Michael Reagan is outraged because he has been accused of using his father's position as president to get defense business for a firm he was "vice president" of. He wrote a letter to military installations soliciting contracts, noting that "with my father's leadership at the White House, this countries (sic) Armed Forces are going to be rebuilt and strengthened."
Young Reagan was quoted after the flap as saying, "It's just so silly. Somebody else can write a letter to military bases or anybody else, and say my dad's a great president, and I have the press at my doorstep." He maintained that he was being penalized because his father was president, and he was being kept from making a living.
One can only sympathize with Michael Reagan. But at the same time it's not as easy for a general to ignore a letter from the president's son as it is one from Arnold Doppledinger, who is trying to get the same contract.
Michael did not have a chance to make a follow-up telephone call to his letter, because he resigned after the news stories. But the conversation might have gone something like this:
"General, this is Michael Reagan, as in Ronald Reagan . . . Dad is doing just fine. I talked to him the other day. What I'm calling about is that I understand you're in the market for grommets for our new missiles. As you know, if you got my letter, Dad is intent on getting the military back on its feet, and he told me he is going to insist our grommets are as good as, or better than, any the Soviets are making at this time.
"My company makes the best grommets in America, General, if I do say so myself. But I don't want you to consider us just because my father is your commander in chief.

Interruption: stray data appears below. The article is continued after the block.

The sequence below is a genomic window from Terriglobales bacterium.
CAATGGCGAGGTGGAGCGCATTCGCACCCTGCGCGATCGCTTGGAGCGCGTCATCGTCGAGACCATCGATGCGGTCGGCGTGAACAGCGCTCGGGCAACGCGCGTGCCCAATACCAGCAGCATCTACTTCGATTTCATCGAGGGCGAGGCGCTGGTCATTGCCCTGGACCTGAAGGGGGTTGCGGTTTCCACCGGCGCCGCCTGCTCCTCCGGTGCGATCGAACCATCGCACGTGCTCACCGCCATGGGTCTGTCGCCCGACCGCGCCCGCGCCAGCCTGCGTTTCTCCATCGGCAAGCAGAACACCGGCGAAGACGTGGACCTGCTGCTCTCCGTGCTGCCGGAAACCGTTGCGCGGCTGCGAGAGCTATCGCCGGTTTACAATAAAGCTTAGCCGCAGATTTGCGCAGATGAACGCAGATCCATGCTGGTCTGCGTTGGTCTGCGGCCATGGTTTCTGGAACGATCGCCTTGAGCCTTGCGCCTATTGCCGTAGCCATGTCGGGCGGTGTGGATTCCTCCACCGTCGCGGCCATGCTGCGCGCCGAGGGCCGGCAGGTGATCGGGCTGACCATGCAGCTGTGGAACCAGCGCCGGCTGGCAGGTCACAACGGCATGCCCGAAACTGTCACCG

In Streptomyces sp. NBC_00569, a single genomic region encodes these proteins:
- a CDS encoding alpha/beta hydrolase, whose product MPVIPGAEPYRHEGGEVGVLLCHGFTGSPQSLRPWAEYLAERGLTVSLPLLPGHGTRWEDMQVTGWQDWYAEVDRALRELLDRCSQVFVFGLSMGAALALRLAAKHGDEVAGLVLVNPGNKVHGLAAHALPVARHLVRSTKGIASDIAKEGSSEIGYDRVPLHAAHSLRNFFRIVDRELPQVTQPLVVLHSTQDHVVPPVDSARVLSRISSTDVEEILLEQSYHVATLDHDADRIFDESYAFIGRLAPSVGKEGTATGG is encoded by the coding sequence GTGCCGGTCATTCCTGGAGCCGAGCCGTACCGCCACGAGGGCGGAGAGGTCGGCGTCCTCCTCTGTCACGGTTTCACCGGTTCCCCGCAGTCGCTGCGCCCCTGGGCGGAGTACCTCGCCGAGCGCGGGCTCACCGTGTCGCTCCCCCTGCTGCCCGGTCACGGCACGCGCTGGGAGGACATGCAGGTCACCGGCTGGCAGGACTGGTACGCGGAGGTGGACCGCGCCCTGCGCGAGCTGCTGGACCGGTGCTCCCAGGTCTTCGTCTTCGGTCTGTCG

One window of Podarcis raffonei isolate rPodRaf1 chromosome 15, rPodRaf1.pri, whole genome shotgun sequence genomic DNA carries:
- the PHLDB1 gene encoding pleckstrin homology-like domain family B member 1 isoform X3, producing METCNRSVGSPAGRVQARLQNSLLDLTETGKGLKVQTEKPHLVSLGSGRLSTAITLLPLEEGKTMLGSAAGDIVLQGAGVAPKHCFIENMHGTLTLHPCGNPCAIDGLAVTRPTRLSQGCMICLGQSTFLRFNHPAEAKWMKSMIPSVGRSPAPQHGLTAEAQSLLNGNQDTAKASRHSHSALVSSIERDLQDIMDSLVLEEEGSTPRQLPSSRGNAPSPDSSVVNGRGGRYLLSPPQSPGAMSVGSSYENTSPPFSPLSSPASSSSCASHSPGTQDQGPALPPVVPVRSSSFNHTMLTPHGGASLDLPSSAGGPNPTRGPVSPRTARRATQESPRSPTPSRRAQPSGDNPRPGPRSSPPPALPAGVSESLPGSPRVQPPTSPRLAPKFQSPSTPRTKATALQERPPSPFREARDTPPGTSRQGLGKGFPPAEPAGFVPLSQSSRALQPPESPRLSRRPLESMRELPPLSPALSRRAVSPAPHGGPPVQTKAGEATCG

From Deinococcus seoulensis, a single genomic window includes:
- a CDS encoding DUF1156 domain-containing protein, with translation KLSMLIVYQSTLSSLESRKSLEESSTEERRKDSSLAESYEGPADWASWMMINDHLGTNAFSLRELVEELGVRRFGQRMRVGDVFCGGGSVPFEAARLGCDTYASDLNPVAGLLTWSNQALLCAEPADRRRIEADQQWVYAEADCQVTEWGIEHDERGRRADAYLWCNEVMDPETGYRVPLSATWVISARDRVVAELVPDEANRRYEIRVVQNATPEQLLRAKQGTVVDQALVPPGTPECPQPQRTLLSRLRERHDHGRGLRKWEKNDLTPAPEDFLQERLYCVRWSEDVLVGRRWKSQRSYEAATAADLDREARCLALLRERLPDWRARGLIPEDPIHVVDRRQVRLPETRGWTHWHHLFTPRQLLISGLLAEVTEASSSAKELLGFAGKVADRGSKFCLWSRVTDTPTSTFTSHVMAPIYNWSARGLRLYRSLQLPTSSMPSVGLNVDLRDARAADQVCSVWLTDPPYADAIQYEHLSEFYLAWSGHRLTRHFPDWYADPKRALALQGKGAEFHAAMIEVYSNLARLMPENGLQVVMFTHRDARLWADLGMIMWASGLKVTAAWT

"At the same time, I don't want you to consider us for the contract just because my dad happens to be president of the United States and somebody I love and admire very much.
"The decision of where you will buy your grommets rests solely with you. Dad told me on the phone the other day he is leaving the grommet problem to his generals because they know much more about them than he does.
"I want to make it perfectly clear that Dad does not know I'm calling you. If you see fit not to give us the contract, I will be personally disappointed but it will have no effect on your future promotion or procurement assignment. Dad doesn't operate that way. That's why I respect him and am proud to be his son.
"Now I know there are lot of firms bidding for your grommet contract and you have to study each one carefully before making your decision. All I'm asking is that you give us the same break you would give any other company when it comes to quality and price. Dad wants the biggest bang for the buck. When I told him at dinner at the White House the other night about the new X12 grommet we had developed, he became very excited and called Cap Weinberger, the secretary of defense, to ask him what he knew about it. Cap told Dad he was sure you had heard about the X12 because you were the best procurement general we had.
"I'm sending you over a sample of one of our grommets just in case Cap calls you and wants to know about it. Dad didn't tell Cap that I was in the grommet business, because he was afraid that my connection might tilt the military toward our grommet. So there is no pressure on you from anyone above to order the X12 over our competitor's. If you feel Dad is wrong about the X12, based on what I told him, then he'll take your word for it.
"All I'm asking is that you don't turn us down because my name is Reagan. I'm trying to make a living as a private citizen, and the last thing I would do is cash in on my father's position as the greatest leader of the Western world.
"I'd be happy to fly out and have lunch with you, General, if you'd like. But I have to go now because I have Dad on hold."